Fortunately, the Child and Citizenship Act of 2000, which became effective February 27, 2001, streamlined the process of foreign born children being adopted by American citizens securing Pennsylvania birth certificates. This Act allows for adoptees in some cases to register their Foreign Adoption Decrees and then secure a Pennsylvania birth certificate rather than the prior requirement of a second or re-adoption in the United States after their adoption in their country of origin.
There are no definitive answers on what makes a foreign adoption able to be registered, but the language in the Act provides a Court “determines if it can be registered.” The requirements of a Petition to Register a Foreign Adoption Decree sets out criteria for the Petition which essentially defines which Foreign Adoption Decrees can be registered and which cannot.
Some Foreign Adoption Decrees cannot be registered because of the following reasons:
- The Court either determines that the foreign adoption was not full and final or the Court cannot determine that it was a full and final adoption.
- Both adopting parents were not present for the adoption hearing in the foreign country.
- The foreign country is not a Hague Convention country.
- The foreign Court did not enter a final adoption decree or its equivalent.
- The child’s U.S. Visa is not the type that affords the child full U.S. citizenship
- If the child has an IH-4 or IR-4 U.S. Visa, registration is not available and the adoptive family is required to proceed under PA Orphans’ Court Rule 15.9.
Registration of Foreign Adoption Decrees are governed by Pennsylvania Orphans’ Court Rule 15.8. Even if an adoptive family has the option of simply registering their Foreign Adoption Decree, they are still free to proceed under Rule 15.9 and proceed with a re-adoption in the United States.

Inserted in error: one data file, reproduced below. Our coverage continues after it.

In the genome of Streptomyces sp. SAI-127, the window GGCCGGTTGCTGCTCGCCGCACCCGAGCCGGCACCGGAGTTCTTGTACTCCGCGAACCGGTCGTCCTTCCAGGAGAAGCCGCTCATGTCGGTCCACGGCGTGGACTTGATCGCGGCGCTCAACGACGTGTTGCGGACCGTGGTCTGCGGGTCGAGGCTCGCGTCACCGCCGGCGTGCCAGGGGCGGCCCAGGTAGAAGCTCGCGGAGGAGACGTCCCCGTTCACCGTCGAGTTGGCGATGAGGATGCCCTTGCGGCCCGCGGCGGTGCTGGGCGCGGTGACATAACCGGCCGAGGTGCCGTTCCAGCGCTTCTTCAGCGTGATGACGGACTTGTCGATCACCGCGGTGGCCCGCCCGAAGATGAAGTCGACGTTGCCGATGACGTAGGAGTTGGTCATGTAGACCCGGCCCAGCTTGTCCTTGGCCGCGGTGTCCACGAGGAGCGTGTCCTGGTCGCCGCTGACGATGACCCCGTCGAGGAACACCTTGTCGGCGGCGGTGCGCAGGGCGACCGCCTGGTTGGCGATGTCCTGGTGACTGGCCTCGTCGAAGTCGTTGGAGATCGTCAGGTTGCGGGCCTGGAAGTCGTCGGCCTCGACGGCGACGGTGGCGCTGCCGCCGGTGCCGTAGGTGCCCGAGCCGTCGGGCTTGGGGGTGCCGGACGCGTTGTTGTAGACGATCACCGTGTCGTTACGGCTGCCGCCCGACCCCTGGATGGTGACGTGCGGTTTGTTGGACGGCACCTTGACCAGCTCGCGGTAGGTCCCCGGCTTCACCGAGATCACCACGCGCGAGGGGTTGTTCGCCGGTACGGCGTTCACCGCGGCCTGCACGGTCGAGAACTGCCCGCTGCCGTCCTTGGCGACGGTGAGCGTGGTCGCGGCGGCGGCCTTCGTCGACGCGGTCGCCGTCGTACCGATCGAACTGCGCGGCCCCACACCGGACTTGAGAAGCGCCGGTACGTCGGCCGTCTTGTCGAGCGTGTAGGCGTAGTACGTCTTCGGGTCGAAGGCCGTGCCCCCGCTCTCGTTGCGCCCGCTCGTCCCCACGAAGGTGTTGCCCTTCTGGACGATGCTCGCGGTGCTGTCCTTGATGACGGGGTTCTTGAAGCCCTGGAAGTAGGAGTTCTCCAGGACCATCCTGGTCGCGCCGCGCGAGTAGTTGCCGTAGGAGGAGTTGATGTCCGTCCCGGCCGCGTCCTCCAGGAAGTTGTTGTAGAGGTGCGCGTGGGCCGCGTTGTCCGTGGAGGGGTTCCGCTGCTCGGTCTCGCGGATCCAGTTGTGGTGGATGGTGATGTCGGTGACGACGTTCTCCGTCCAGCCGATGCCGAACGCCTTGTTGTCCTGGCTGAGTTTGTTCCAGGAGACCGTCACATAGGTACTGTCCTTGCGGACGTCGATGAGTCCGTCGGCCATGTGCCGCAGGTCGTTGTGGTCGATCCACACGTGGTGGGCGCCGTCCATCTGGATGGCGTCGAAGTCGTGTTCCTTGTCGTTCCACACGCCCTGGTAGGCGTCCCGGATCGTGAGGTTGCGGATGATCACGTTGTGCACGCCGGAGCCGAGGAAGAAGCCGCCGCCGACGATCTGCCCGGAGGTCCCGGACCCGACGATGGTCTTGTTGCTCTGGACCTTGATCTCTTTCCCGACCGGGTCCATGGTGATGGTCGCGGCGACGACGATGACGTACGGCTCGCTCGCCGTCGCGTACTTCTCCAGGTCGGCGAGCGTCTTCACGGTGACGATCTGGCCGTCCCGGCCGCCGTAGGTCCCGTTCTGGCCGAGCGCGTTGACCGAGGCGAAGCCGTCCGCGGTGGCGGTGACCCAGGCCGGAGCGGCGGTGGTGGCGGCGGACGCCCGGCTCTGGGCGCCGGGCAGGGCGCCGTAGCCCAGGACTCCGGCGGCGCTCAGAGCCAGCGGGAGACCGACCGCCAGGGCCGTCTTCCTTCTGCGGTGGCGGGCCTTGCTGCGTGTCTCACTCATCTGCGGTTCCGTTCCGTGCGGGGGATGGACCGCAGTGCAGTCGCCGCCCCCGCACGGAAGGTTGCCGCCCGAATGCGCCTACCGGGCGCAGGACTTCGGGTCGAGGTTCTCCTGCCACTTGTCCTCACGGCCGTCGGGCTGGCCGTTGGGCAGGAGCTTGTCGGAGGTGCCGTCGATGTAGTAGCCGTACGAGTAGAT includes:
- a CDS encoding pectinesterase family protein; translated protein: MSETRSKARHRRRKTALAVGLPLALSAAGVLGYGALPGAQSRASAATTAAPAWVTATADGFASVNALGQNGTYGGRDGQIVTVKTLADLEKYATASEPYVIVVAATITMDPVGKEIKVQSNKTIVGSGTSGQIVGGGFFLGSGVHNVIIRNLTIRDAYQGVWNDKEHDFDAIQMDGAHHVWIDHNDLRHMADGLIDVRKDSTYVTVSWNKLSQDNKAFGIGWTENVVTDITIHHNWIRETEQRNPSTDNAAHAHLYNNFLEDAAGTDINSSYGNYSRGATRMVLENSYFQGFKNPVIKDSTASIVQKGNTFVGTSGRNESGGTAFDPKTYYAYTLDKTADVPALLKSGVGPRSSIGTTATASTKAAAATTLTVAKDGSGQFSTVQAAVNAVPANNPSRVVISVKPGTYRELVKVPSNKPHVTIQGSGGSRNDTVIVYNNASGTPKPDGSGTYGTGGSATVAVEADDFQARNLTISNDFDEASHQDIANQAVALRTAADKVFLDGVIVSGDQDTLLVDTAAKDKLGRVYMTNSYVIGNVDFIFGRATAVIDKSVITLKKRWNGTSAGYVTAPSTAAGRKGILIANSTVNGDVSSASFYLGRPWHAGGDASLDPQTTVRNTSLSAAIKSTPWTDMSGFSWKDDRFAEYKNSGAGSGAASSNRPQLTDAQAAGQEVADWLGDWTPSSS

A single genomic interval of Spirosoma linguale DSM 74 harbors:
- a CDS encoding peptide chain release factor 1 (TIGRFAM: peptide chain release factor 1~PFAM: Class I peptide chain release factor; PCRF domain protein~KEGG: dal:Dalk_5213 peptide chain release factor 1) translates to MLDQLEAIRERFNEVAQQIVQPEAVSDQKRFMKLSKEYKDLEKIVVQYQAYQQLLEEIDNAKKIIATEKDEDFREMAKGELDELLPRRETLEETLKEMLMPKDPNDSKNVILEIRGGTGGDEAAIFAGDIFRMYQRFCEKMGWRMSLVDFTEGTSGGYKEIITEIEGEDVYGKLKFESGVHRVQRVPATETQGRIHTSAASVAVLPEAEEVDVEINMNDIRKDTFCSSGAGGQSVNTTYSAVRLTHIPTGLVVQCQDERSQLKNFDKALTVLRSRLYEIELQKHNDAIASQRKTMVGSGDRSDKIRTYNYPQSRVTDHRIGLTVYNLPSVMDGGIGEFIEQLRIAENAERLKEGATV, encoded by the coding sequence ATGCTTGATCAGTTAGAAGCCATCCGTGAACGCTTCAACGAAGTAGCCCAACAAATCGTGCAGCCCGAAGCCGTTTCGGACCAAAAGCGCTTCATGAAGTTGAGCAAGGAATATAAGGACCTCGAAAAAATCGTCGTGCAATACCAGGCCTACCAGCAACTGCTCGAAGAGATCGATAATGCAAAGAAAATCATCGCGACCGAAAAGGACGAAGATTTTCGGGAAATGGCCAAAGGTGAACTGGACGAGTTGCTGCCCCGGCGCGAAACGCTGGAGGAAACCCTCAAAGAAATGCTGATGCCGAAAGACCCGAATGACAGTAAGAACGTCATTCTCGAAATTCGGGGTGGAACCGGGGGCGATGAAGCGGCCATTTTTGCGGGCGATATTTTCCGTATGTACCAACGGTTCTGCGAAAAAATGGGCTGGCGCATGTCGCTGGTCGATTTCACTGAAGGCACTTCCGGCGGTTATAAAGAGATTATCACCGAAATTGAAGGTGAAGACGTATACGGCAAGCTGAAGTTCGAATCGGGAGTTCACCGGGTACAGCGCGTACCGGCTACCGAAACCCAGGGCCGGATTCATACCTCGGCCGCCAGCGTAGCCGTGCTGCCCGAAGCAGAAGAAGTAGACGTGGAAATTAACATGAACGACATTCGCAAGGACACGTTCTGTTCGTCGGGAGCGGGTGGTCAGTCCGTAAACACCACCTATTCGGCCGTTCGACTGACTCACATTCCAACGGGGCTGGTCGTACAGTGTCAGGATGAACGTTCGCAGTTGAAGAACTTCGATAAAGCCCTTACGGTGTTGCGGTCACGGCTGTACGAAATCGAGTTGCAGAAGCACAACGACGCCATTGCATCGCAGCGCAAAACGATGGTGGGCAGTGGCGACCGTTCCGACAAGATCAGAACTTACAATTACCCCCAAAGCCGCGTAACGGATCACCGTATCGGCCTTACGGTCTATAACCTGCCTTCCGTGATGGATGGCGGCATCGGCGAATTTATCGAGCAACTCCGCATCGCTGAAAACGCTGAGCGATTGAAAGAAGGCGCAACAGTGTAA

When filing a Petition for Registration of a Foreign Adoption Decree, several documents are required to be included. They are:
- A copy of the Foreign Adoption Decree.
- A copy of the child’s birth certificate, or if no birth certificate was issued, a copy of any other birth identification issued by the country of birth. In situations where no birth certificate or birth identification can be obtained, an Affidavit stating the reason can be submitted.
- A copy of the child’s United States Visa.
- An English translation of all documents not in English with a Verification by the translator that all translations are true and correct.
- Pennsylvania Department of Health Division of Vital Records Form Number HD01273F – Certificate of Adoption of Foreign Born Child with parts one and two (and part three, if applicable) completed.
- Pennsylvania Department of Health Division of Vital Records Form Number HD01275F – Statement of Citizenship and Residency.
- If available, a copy of U.S. government form N560 and/or a copy of the child’s U.S. passport.
The Petition to Register Foreign Adoption Decree requires a filing fee, the cost of which varies County by County in the state of Pennsylvania. When the Petition is granted, the Clerk of the Orphans’ Court will issue a Certificate of Adoption and transmit to the Department of Health, Division of Vital Records the forms necessary for the adoptive parents to request and receive a Pennsylvania birth certificate, identifying them as the child’s legal parents and reflecting the child’s new name.
Allowing for the registration of a Foreign Adoption Decree streamlines the process of securing appropriate documentation and identification of a foreign born adopted child by dismissing the requirement of having to proceed with a full adoption hearing in the United States. Unfortunately, not all children adopted abroad qualify for the registration of their Foreign Adoption Decree and in those cases, a re-adoption must occur in order to secure a Pennsylvania birth certificate and recognition as a foreign born adopted child. It is best to consult an experienced adoption attorney to review your situation and ensure your child’s foreign adoption is properly recognized in Pennsylvania.